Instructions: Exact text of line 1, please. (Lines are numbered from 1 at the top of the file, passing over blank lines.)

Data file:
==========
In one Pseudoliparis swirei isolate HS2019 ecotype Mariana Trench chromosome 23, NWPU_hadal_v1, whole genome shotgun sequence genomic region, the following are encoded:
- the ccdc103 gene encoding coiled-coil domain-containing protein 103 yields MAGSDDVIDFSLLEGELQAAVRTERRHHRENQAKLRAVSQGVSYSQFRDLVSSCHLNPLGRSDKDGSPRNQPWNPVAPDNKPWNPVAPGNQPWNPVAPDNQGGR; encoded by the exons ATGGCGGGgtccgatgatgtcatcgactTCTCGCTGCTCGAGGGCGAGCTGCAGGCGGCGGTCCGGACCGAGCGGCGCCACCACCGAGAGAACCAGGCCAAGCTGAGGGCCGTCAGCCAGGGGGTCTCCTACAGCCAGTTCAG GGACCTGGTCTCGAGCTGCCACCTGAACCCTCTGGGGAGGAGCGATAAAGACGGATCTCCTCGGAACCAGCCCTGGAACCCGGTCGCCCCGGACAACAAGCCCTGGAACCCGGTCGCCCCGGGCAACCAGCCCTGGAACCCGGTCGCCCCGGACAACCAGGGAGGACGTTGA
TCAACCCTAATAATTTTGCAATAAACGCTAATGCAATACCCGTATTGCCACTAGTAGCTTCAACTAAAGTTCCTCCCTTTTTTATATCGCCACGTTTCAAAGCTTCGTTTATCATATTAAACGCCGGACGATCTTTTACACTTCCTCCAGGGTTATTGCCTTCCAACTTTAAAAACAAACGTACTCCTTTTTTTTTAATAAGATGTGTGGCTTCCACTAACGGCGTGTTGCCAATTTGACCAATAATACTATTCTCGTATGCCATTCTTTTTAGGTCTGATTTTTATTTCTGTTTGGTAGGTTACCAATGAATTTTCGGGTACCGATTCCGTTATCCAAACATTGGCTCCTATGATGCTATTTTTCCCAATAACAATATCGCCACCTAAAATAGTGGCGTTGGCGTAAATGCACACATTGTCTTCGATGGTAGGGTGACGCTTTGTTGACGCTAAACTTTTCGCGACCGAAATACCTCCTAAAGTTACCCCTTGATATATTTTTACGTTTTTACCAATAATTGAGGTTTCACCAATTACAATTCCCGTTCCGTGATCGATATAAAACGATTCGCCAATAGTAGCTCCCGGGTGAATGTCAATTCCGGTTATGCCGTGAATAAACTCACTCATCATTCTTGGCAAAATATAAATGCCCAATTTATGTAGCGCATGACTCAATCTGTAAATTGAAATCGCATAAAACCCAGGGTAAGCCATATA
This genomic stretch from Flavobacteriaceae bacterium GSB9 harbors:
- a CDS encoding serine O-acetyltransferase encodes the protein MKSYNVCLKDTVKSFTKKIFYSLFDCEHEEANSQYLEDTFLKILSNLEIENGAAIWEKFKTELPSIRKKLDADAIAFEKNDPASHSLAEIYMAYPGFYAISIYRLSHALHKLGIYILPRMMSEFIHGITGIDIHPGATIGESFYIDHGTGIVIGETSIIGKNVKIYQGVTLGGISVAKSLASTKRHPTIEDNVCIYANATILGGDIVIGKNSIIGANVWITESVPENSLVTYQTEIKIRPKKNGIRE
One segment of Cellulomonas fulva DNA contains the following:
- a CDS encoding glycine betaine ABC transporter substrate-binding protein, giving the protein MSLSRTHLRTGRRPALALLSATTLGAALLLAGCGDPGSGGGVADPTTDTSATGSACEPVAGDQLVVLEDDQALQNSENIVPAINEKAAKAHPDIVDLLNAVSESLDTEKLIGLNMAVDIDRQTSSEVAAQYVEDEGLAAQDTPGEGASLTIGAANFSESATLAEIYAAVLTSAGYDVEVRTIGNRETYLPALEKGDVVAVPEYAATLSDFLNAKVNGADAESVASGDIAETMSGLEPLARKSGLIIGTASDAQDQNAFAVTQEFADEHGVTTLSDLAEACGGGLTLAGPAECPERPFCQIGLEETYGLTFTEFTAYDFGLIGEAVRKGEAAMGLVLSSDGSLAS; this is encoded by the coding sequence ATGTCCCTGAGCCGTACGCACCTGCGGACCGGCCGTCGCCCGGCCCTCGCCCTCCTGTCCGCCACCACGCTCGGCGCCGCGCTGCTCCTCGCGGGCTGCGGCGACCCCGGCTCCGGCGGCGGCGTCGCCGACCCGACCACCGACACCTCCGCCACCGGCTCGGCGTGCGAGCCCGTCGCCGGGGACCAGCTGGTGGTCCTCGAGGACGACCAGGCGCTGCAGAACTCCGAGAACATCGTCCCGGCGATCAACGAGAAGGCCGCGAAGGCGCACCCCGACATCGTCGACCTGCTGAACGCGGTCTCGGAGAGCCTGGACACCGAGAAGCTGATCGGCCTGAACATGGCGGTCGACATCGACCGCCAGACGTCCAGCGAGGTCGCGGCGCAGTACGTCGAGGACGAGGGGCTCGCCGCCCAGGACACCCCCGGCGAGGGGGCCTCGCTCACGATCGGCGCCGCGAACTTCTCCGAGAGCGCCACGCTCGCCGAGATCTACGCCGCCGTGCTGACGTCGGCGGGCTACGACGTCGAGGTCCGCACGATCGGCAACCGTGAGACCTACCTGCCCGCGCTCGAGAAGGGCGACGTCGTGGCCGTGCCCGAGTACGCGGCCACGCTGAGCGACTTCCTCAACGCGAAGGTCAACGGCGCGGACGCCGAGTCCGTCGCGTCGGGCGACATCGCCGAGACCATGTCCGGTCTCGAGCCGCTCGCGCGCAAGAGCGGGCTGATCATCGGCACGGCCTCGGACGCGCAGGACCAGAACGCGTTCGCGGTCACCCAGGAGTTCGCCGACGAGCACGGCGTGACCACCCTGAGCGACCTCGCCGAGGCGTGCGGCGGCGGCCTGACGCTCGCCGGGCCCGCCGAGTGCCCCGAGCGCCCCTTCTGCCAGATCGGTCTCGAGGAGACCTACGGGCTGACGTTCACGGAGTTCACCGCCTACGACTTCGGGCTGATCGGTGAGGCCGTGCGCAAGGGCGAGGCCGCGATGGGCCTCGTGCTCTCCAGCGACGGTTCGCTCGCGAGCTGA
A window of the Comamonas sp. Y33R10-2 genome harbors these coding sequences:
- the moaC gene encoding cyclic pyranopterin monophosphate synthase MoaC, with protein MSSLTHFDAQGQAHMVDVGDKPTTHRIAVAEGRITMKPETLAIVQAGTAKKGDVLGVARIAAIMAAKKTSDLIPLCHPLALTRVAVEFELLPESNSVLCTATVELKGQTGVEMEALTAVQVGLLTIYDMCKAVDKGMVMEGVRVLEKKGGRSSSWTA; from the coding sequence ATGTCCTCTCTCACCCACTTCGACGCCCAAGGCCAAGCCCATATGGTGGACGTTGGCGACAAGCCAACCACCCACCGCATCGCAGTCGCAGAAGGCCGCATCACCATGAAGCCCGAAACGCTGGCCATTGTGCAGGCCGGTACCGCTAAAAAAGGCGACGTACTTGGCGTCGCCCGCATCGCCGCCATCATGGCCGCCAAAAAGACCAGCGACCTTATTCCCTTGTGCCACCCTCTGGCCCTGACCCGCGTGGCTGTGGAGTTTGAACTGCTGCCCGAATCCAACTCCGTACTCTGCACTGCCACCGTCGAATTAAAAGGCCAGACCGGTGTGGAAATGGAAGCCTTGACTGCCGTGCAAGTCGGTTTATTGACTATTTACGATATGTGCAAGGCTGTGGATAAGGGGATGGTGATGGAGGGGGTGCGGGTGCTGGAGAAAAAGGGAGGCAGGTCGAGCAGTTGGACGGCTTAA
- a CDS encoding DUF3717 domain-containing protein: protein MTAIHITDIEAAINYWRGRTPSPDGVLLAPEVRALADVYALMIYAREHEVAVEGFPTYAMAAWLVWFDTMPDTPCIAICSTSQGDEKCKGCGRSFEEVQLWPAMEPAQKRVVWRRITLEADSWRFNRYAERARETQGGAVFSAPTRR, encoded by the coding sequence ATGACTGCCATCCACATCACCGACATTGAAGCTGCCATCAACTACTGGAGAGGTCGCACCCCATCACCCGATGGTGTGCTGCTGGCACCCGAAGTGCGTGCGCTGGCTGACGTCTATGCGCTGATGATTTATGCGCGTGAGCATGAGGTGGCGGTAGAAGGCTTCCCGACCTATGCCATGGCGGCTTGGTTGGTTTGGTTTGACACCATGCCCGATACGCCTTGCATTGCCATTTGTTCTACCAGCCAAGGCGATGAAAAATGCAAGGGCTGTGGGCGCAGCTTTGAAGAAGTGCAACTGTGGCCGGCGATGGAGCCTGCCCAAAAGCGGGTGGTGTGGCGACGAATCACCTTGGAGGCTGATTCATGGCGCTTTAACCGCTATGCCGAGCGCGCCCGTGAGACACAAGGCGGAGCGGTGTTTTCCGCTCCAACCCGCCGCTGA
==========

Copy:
In one Pseudoliparis swirei isolate HS2019 ecotype Mariana Trench chromosome 23, NWPU_hadal_v1, whole genome shotgun sequence genomic region, the following are encoded: